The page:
by boya84 / August 31, 2006 2:35 AM PDT

I have a Sony HDR-HC1. It is about a year old and has been replaced by the HDR-HC3. Both cameras can do either HD (1080i) or Standard Definition.

When you record in HD and playback through the camera on a Standard Def TV or monitor, the video signal will be down-sampled. Since the video information came from HD, its playback appearance is quite good.

When you record in HD and playback through the camera on a HD TV or monitor using the component cables (HC3) or HDMI connection (HC3), its playback appearance is AWESOME.

When you record in standard def, the playback on a standard def or HD TV or monitor is as good as the source.

There have been comments that both these cameras "don't do well in low light". I have taped rock and jazz bands in dark bars... it does just fine for my needs - basically providing live footage for the bands. When the HC1 was new, it was ~US$2,000. I understand the HC3 is around ~US$1,500. If you shop, you can probably find better pricing. I don't know how available the HC1 is - likely discontinued - but it has a few more "pro-level" manual adjustments the HC3 dropped. You may - or may not - care.

Canon only recently came out with their HD consumer camera. You can find the reviews... Beyond these cameras, the next is to jump to the US$3,000 range... and their form factor is a LOT bigger than the two Sonys or the Canon cameras mentioned above. JVC has an HD consumer camera out, but it has not been very well received... but it *was* first... I don't think it is produced anymore, though I could be wrong on this.

Also, it you do a search on the Sony HDR-HC1 and comparisons you will find a couple of forums - several months back there were videos posted. The HC3 *should* be pretty similar.

What will you be using to edit your video - or are you just planning on playback using the camera?

Since you did not tell us what your current DV camera is, it is a bit of a challenge to understand what you might be giving up. You also did not provide us with a budget you might have for this purchase. There are trade-offs and differences each step of the way... a low-end US$300 camera cannot compete with a US$900 3-CCD (which does REALLY well in low-light) vs a US$1,500 HD 1080i camera vs a US$8,000 HD 1080p 3CCD professional grade camera...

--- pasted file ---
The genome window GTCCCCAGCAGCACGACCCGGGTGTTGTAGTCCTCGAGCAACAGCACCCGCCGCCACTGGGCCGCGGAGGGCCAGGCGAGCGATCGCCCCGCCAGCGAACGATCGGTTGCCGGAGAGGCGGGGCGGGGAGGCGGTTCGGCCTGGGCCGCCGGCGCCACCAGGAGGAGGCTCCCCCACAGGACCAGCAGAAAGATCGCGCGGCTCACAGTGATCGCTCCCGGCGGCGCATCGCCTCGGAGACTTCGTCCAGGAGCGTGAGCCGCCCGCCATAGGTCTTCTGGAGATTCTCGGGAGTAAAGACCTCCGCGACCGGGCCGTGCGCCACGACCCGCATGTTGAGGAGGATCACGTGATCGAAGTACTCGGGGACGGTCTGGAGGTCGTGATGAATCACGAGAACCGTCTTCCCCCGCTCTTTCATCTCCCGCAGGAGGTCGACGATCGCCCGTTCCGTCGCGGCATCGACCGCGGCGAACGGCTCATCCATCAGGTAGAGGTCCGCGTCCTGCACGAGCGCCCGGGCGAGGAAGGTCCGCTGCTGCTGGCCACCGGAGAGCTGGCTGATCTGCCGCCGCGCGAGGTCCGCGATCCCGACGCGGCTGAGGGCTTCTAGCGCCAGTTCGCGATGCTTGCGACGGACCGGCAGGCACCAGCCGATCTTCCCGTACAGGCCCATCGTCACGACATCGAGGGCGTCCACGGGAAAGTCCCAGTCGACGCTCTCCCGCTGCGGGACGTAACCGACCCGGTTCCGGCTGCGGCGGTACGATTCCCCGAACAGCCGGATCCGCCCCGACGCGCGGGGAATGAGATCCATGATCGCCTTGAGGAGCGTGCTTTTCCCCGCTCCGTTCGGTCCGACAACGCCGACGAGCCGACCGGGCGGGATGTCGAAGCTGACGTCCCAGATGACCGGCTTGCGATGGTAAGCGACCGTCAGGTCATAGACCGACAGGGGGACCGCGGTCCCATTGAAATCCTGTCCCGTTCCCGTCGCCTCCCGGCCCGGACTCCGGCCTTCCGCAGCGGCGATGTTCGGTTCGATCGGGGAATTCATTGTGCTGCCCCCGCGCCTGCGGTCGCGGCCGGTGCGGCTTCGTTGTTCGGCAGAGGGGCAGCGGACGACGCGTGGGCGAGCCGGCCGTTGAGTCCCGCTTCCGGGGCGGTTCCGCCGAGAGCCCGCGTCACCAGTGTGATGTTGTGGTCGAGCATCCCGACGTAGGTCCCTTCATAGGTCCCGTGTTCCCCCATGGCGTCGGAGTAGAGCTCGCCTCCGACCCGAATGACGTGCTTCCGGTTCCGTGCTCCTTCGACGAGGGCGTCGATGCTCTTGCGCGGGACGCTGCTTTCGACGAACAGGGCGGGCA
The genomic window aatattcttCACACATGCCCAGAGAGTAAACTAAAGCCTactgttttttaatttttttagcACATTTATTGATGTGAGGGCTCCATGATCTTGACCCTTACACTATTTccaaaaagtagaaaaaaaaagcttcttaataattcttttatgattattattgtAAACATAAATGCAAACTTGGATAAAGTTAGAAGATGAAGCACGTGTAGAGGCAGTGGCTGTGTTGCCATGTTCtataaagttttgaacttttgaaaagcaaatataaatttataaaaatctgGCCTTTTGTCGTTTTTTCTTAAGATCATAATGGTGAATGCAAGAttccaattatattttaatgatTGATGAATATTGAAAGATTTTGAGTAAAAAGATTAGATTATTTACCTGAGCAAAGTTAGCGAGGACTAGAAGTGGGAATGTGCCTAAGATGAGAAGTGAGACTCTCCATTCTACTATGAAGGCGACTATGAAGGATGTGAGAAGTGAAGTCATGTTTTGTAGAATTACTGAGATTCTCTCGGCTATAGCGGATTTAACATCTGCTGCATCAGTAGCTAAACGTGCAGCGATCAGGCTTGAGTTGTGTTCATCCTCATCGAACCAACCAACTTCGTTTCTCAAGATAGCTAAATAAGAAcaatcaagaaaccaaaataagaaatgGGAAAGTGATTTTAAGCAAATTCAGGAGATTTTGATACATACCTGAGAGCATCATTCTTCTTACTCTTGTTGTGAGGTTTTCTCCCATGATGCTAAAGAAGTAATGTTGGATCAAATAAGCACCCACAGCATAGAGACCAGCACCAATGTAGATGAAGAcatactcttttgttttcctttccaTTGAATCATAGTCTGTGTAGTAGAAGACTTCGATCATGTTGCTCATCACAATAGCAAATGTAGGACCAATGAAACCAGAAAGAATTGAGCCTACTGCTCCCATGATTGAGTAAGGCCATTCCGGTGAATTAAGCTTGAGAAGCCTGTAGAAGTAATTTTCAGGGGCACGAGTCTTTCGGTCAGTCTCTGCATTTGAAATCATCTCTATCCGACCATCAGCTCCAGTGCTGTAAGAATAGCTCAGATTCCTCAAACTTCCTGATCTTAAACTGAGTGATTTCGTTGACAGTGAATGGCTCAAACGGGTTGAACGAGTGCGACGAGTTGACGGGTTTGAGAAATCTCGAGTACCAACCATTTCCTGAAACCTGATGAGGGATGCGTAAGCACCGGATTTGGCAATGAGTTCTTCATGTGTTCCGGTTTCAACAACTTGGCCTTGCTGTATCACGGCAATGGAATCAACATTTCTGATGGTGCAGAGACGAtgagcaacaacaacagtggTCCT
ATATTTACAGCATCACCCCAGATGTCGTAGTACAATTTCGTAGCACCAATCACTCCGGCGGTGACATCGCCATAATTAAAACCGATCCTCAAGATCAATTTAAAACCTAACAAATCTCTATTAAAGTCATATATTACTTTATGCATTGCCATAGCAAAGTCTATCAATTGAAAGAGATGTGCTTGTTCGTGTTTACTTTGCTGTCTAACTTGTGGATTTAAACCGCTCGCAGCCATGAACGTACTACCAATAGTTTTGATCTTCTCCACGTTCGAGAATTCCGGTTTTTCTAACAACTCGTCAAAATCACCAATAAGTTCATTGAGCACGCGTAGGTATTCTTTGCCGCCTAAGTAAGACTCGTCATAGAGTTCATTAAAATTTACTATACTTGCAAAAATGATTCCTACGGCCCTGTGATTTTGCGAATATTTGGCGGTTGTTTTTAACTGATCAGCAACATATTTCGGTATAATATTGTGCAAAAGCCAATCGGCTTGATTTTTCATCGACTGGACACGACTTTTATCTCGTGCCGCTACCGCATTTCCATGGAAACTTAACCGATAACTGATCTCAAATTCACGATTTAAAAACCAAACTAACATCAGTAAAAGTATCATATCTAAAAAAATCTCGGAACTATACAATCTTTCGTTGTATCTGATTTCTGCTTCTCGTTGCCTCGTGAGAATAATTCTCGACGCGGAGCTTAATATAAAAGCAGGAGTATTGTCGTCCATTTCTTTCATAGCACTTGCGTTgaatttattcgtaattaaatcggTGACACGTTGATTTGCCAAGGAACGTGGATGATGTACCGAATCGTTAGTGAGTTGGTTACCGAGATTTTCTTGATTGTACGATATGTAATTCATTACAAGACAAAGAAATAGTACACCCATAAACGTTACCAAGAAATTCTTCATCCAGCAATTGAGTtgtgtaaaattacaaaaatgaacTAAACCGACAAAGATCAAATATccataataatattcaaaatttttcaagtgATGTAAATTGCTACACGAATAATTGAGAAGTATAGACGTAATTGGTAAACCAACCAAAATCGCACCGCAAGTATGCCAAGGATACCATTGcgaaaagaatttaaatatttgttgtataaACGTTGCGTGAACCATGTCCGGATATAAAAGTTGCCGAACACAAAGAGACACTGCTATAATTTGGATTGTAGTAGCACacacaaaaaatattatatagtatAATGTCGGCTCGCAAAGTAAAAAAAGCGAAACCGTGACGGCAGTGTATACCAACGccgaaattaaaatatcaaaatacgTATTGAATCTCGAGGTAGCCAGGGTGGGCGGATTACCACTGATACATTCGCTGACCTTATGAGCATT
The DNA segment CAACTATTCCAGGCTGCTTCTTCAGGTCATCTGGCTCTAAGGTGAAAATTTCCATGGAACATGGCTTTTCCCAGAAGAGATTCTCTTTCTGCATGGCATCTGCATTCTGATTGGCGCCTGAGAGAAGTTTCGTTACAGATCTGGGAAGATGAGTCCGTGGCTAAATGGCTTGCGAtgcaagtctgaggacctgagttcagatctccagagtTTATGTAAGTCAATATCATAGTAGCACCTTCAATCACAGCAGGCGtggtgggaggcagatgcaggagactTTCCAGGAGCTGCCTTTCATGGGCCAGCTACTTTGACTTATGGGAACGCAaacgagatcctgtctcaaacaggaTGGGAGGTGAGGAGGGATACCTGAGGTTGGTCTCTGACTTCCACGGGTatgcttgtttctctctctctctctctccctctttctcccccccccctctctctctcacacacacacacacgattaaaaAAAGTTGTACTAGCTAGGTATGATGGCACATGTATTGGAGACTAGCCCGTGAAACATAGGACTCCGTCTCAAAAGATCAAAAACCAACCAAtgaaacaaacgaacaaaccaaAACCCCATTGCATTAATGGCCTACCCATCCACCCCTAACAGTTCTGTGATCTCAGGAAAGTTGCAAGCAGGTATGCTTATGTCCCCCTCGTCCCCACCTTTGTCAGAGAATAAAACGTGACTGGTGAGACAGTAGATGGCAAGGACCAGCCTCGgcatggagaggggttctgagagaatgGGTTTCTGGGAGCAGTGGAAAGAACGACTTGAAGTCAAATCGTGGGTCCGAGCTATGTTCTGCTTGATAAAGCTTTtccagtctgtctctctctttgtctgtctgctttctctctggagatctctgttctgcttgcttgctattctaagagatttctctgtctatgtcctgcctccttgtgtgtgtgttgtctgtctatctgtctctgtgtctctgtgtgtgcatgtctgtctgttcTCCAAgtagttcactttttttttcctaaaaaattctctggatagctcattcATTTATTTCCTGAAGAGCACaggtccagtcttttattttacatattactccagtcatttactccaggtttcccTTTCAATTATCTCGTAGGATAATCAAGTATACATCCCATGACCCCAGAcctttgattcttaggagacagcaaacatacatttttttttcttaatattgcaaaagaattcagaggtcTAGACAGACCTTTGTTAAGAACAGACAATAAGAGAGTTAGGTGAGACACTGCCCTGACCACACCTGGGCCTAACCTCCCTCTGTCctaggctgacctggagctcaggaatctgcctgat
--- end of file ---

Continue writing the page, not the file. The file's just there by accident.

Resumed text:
I would recommend staying with MiniDV tape format... and in the higher-end consumer/prosumer grade cameras - if you can afford the. They are small, easy to use and provide "adequate" quality. You can do a search to find any opinion you want... this is just my opinion.

http://reviews.cnet.com/Sony_Handycam_HDR_HC1/4505-6500_7-31385157.html

http://reviews.cnet.com/Sony_Handycam_HDR_HC3/4505-6500_7-31749257.html

http://reviews.cnet.com/Canon_HV10/4505-6500_7-31995279.html

Good luck! (My son is 19 and attending college; he's a great person and a great student. My wife and I believe we have done a correct job of raising an independant contributing member of society and we are very proud of his accomplishments).

Welcome to the world of parenthood! There is no "good" or "bad" age... only different phases of physical, emotional and intellectual growth. It is AWESOME and will go faster than you can imagine.

Again, congratulations!

Bill

Popular Forums
icon
Computer Help 47,885 discussions
icon
Computer Newbies 10,322 discussions
icon
iPhones, iPods, & iPads 3,188 discussions
icon
Security 30,333 discussions
icon
TVs & Home Theaters 20,177 discussions
icon
HDTV Picture Setting 1,932 discussions
icon
Phones 15,713 discussions
icon
Windows 7 6,210 discussions
icon
Networking & Wireless 14,510 discussions

Tech Tip

Tired of your tricky Wi-Fi password?

Stop trying to memorize a complicated sequence of numbers and letters. Learn how to change the default password.